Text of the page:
With the Wall Street Journal reporting the questionable practices of some social listening and research providers, here are five questions you can ask your listening provider to ensure that your brand doesn’t get accused of unethical or questionable social listening.

Questions to Ask Your Listening Provider

  1. Validation: Have they been evaluated by independent analysts who verified (a) their track record with clients, and (b) their technical claims? You might consider speaking with Zach Hofer-Shall at Forrester, or Jeff Zabin at Gleanster.
  2. Partnerships: Do they maintain verified partnerships with key platforms, such as Twitter, wherein they are required to abide by the Terms of Service of those partnerships?
  3. Respect: When harvesting conversation data from web sites, to what extent do they follow the sites’ Terms of Service and secure prior approval where necessary?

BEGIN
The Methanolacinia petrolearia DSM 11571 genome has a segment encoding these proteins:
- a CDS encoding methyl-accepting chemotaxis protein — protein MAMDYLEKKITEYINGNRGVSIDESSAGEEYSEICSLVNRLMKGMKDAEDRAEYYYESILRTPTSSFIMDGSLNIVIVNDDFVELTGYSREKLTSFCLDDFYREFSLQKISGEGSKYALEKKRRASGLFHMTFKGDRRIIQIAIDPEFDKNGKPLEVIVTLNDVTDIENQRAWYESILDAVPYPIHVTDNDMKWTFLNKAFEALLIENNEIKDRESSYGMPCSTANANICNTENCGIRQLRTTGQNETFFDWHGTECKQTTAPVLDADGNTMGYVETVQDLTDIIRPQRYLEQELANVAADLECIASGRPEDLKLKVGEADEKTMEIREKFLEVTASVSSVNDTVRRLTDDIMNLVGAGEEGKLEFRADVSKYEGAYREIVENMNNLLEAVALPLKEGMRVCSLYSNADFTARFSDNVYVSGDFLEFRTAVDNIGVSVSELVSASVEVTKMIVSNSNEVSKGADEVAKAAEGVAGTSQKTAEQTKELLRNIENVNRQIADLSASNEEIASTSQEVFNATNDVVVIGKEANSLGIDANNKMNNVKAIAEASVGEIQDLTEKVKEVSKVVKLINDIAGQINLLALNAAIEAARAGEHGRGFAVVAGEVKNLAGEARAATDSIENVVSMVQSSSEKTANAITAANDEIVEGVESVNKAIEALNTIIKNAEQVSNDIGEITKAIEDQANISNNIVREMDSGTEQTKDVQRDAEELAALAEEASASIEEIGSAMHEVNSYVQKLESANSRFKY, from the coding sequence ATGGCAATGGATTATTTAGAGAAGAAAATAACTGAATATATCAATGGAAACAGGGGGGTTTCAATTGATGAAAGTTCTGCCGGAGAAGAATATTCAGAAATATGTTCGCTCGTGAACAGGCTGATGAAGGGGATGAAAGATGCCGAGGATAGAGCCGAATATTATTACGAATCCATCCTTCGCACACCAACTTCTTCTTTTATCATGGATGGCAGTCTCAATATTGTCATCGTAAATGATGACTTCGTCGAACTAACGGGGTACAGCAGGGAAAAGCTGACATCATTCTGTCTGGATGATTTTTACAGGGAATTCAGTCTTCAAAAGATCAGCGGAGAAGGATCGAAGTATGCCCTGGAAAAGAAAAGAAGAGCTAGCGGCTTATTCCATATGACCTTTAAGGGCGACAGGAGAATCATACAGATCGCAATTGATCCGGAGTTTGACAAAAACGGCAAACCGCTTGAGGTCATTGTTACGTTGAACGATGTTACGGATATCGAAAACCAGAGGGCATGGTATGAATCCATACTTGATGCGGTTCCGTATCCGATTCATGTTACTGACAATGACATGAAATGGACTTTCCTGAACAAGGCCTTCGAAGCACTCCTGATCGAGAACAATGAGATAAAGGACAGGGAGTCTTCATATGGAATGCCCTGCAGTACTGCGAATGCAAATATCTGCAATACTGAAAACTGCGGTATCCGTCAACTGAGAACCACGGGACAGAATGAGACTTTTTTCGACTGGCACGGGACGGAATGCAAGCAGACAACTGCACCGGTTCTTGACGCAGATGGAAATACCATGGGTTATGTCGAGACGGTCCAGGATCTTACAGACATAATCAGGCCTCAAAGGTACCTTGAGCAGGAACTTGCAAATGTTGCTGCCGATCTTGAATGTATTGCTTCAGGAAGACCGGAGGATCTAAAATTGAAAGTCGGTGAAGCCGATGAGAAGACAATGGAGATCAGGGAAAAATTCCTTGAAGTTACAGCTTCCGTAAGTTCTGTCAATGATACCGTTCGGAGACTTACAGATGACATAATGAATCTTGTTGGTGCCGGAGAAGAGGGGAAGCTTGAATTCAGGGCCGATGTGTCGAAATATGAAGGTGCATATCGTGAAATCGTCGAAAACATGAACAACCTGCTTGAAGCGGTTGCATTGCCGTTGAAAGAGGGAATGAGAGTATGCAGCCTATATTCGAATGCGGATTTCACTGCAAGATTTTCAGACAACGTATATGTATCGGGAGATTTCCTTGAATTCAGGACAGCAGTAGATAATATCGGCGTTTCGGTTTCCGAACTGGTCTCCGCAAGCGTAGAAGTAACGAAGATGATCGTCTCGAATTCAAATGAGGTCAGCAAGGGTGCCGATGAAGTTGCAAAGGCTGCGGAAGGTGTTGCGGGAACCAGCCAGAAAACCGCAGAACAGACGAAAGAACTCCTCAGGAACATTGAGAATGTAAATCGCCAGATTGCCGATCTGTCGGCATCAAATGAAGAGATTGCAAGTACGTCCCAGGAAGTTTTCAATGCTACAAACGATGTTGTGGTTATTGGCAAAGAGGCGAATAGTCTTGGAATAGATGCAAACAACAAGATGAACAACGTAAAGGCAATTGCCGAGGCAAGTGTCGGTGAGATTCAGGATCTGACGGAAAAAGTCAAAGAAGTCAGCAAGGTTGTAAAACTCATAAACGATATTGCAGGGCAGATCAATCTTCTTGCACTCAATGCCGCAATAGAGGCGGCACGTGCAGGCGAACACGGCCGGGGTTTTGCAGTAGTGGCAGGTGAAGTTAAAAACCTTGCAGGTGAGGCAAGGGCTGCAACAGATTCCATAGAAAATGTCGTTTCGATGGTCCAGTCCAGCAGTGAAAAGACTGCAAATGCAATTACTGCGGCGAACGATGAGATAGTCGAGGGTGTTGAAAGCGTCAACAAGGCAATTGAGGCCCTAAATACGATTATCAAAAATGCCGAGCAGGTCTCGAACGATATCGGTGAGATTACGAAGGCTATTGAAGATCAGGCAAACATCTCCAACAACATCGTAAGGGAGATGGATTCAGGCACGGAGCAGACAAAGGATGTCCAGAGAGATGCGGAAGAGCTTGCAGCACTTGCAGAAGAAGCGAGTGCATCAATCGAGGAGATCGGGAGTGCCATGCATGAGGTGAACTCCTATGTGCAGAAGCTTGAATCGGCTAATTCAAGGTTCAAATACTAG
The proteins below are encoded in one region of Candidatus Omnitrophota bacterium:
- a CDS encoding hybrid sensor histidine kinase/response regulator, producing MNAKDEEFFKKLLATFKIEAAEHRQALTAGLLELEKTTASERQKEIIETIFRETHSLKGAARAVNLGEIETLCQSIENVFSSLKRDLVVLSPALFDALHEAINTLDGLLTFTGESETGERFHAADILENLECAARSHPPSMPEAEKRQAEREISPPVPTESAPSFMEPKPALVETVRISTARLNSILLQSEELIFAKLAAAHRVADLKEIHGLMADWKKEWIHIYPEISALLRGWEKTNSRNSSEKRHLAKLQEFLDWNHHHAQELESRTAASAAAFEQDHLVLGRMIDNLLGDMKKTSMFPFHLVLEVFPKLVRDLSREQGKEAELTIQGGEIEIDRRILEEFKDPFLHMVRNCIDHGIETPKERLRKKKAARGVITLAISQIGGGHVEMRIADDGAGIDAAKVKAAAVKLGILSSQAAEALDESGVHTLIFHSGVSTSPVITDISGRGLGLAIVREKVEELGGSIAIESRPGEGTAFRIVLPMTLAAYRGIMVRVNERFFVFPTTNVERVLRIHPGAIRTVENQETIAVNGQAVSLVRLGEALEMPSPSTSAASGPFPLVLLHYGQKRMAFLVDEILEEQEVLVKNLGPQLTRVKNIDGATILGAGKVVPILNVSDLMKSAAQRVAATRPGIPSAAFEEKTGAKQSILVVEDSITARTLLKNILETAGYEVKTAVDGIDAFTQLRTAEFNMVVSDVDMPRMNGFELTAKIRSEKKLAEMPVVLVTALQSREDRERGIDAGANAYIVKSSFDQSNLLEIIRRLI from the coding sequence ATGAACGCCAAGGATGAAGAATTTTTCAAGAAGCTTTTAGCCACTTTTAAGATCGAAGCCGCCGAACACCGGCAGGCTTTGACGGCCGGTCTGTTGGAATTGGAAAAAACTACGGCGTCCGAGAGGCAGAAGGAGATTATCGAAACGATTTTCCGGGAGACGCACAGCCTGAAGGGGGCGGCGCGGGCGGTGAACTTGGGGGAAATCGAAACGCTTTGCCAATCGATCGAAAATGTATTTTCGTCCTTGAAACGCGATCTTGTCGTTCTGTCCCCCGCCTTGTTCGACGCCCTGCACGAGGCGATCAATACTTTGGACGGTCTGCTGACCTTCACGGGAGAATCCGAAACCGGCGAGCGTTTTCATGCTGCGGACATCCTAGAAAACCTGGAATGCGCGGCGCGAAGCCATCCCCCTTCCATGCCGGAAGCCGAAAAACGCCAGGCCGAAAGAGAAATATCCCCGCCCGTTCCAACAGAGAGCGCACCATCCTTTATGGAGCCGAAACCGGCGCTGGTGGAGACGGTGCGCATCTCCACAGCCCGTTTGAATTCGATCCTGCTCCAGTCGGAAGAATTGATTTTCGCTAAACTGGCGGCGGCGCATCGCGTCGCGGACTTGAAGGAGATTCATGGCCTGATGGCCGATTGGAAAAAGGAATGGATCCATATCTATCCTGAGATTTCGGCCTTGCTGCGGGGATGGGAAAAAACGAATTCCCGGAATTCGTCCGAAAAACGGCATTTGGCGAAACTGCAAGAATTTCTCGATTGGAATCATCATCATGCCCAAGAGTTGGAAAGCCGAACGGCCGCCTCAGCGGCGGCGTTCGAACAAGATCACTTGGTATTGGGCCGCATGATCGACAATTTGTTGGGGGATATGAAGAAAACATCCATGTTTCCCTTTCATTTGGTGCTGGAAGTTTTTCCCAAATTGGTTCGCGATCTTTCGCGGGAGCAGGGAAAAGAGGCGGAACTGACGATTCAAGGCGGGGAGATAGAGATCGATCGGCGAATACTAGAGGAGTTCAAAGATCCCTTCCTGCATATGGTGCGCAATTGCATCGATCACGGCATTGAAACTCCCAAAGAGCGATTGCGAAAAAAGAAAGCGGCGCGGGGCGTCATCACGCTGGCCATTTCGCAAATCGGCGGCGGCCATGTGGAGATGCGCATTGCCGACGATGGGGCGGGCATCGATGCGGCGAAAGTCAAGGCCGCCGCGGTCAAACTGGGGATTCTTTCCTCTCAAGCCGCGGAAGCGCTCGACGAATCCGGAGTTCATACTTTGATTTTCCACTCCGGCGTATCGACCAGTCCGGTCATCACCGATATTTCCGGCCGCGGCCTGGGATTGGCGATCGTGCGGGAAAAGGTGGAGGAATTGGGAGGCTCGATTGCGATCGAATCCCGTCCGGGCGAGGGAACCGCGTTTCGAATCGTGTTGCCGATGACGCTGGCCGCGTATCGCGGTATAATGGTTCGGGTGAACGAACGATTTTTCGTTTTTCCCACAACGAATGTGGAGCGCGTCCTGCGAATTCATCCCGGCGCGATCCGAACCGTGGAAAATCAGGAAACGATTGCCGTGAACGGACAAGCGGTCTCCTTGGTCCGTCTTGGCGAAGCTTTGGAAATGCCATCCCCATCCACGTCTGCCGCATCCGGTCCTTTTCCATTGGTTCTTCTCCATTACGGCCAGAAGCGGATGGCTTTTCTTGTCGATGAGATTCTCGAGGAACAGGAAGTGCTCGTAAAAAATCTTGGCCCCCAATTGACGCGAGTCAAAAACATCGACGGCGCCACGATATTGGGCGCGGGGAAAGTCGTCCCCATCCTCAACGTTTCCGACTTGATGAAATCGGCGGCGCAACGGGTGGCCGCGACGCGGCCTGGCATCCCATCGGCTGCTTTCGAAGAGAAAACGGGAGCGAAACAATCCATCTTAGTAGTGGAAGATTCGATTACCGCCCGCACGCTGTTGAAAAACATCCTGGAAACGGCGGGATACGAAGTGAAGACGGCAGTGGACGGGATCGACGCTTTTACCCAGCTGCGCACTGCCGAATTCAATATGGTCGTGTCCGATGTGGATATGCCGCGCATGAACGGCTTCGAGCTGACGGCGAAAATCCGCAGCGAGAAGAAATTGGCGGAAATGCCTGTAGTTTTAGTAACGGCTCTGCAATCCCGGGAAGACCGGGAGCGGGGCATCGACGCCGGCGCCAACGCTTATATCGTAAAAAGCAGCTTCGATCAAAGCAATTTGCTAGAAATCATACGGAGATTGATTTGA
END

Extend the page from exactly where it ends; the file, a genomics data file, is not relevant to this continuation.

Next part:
4. Relationships:

      When harvesting from web sites, do they mask their IP address, or do they allow site owners to see that they are being harvested, and work to maintain positive relationships with site owners?

5. Leadership: To what extent do they participate in or support the development of ethical standard in social media, such as the WOMMA Ethics Committee?

The Risks to Your Brand

Like search engine marketing, social intelligence is no longer a luxury; it’s a necessity. Also like search engine marketing, there are White Hats and Black Hats in social intelligence.

Working with unethical or questionable listening vendors can lead to embarrassment for your brand, lock out from key data sources, and private communities refusing to work with you. These simple questions can help your brand to stay on the ethical high road.

You can follow the discussion on this topic from other blogs and media sources on TechMeme.

Converseon is a founding member of the WOMMA Ethics Committee.